Hospital-Acquired Infections


Intensive care nurse Mary Larson puts on protective clothing in Salem Hospital upon entering the room of a patient with MRSA. (AP Photo/Thomas Patterson)

Hour 1

Most of us go to hospitals when we’re sick and expect to be healed, cured and mended but we don’t expect that the hospitals will make us sicker.  Every year 100,000 patients die of hospital-acquired infections.  You’ve probably heard of MRSA, methicillin-resistant Staphylococcus aureus, but MRSA is just one of a growing number of antibiotic-resistant bacteria that’s wreaking havoc in hospitals and communities around the country and world.  So what can hospitals do to reduce infection rates?  And are there things patients can do to protect themselves from contracting infections? This hour, we hear from patient advocate KERRY O’CONNELL about his battle with a hospital-acquired infection.  And we talk with infectious diseases physician NEIL FISHMAN, who is the associate chief medical officer for the University of Pennsylvania Health System.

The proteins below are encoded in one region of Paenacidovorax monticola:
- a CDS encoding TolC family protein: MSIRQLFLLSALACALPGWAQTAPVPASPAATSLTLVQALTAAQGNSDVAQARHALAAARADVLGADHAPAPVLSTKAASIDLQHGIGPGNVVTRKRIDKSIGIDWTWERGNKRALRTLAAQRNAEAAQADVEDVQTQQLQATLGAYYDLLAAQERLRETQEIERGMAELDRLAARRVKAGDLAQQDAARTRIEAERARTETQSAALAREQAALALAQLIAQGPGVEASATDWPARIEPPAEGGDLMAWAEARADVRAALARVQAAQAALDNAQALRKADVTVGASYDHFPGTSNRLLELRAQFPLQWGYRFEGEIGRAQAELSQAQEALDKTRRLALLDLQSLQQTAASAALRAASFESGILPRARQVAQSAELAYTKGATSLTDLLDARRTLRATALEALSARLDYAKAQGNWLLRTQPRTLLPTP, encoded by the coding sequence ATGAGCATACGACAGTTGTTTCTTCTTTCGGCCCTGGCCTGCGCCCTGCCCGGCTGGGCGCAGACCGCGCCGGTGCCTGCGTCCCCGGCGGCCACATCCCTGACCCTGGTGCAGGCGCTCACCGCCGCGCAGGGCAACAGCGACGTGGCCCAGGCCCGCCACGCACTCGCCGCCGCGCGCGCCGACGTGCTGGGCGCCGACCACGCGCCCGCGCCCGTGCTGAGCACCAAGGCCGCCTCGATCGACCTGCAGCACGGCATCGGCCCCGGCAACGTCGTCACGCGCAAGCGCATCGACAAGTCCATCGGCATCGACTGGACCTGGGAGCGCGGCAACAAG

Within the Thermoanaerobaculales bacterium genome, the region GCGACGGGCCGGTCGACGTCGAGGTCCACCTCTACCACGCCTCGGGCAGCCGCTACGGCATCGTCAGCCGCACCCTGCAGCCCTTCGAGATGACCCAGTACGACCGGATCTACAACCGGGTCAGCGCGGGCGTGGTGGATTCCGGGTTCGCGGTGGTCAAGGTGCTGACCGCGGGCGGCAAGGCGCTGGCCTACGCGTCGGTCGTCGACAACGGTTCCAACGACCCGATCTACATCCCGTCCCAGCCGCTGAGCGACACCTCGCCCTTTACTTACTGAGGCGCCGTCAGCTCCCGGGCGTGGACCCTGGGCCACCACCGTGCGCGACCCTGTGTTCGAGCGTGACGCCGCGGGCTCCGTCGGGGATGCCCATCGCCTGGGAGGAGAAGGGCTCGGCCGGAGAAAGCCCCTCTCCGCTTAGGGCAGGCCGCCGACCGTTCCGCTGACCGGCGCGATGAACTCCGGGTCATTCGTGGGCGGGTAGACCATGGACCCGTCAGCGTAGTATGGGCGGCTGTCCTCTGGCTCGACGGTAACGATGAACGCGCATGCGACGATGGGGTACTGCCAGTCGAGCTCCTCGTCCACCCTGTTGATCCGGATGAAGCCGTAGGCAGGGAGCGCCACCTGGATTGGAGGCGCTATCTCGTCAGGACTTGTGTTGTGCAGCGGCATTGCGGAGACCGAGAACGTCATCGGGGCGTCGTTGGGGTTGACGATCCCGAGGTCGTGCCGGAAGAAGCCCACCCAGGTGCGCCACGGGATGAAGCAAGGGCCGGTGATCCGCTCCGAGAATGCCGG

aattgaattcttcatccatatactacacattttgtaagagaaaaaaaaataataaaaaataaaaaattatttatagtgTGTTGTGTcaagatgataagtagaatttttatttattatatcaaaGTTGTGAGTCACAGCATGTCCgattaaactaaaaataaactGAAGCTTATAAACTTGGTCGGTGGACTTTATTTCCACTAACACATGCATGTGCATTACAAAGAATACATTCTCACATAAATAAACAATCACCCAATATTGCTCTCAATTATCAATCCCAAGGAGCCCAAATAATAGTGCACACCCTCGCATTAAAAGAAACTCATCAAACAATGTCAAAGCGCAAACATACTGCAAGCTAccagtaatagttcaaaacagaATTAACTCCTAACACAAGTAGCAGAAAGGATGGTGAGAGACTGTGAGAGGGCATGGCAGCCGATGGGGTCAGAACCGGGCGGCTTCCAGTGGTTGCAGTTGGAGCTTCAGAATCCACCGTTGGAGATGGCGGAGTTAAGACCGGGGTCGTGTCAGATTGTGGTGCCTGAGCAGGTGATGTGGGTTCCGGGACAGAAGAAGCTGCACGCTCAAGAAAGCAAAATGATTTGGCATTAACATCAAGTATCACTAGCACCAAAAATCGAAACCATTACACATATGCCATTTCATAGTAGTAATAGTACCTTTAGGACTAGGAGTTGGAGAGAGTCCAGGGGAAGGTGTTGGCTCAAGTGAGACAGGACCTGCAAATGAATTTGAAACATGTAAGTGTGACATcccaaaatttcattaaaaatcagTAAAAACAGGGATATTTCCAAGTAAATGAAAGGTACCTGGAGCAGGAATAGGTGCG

Listen to the mp3

[audio: 042811_100630.mp3]

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